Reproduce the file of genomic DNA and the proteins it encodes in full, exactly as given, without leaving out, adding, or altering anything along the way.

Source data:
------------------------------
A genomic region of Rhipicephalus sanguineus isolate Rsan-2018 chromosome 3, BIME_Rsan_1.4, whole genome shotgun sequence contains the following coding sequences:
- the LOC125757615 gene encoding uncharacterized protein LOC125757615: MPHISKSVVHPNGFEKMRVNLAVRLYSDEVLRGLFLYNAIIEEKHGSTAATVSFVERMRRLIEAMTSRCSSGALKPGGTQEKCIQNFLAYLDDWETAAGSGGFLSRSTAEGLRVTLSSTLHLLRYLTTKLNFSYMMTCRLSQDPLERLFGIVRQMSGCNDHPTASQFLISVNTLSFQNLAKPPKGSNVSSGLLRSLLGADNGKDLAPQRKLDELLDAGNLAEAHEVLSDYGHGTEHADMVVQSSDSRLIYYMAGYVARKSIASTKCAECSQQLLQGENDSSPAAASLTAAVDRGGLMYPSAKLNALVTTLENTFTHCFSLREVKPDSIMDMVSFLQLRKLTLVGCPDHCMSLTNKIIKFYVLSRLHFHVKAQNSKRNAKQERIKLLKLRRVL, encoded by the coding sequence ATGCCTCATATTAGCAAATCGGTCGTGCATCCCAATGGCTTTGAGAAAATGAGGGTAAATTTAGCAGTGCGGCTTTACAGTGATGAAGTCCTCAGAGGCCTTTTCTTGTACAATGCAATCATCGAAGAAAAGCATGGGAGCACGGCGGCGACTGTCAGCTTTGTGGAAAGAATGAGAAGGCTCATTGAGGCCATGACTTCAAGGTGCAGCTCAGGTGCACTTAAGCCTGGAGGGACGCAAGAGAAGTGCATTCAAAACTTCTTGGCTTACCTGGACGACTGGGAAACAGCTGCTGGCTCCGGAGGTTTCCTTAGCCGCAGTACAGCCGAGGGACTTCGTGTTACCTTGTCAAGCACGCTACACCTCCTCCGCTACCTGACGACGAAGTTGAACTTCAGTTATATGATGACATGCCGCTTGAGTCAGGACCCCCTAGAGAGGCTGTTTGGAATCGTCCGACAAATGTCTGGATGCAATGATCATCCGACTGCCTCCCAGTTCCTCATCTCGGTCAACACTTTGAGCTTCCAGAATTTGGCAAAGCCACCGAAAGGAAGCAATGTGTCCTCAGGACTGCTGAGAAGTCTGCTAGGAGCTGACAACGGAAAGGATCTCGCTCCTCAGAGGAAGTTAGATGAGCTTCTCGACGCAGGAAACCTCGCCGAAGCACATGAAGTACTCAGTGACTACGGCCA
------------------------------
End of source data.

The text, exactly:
A genomic region of Rhipicephalus sanguineus isolate Rsan-2018 chromosome 3, BIME_Rsan_1.4, whole genome shotgun sequence contains the following coding sequences:
- the LOC125757615 gene encoding uncharacterized protein LOC125757615: MPHISKSVVHPNGFEKMRVNLAVRLYSDEVLRGLFLYNAIIEEKHGSTAATVSFVERMRRLIEAMTSRCSSGALKPGGTQEKCIQNFLAYLDDWETAAGSGGFLSRSTAEGLRVTLSSTLHLLRYLTTKLNFSYMMTCRLSQDPLERLFGIVRQMSGCNDHPTASQFLISVNTLSFQNLAKPPKGSNVSSGLLRSLLGADNGKDLAPQRKLDELLDAGNLAEAHEVLSDYGHGTEHADMVVQSSDSRLIYYMAGYVARKSIASTKCAECSQQLLQGENDSSPAAASLTAAVDRGGLMYPSAKLNALVTTLENTFTHCFSLREVKPDSIMDMVSFLQLRKLTLVGCPDHCMSLTNKIIKFYVLSRLHFHVKAQNSKRNAKQERIKLLKLRRVL, encoded by the coding sequence ATGCCTCATATTAGCAAATCGGTCGTGCATCCCAATGGCTTTGAGAAAATGAGGGTAAATTTAGCAGTGCGGCTTTACAGTGATGAAGTCCTCAGAGGCCTTTTCTTGTACAATGCAATCATCGAAGAAAAGCATGGGAGCACGGCGGCGACTGTCAGCTTTGTGGAAAGAATGAGAAGGCTCATTGAGGCCATGACTTCAAGGTGCAGCTCAGGTGCACTTAAGCCTGGAGGGACGCAAGAGAAGTGCATTCAAAACTTCTTGGCTTACCTGGACGACTGGGAAACAGCTGCTGGCTCCGGAGGTTTCCTTAGCCGCAGTACAGCCGAGGGACTTCGTGTTACCTTGTCAAGCACGCTACACCTCCTCCGCTACCTGACGACGAAGTTGAACTTCAGTTATATGATGACATGCCGCTTGAGTCAGGACCCCCTAGAGAGGCTGTTTGGAATCGTCCGACAAATGTCTGGATGCAATGATCATCCGACTGCCTCCCAGTTCCTCATCTCGGTCAACACTTTGAGCTTCCAGAATTTGGCAAAGCCACCGAAAGGAAGCAATGTGTCCTCAGGACTGCTGAGAAGTCTGCTAGGAGCTGACAACGGAAAGGATCTCGCTCCTCAGAGGAAGTTAGATGAGCTTCTCGACGCAGGAAACCTCGCCGAAGCACATGAAGTACTCAGTGACTACGGCCA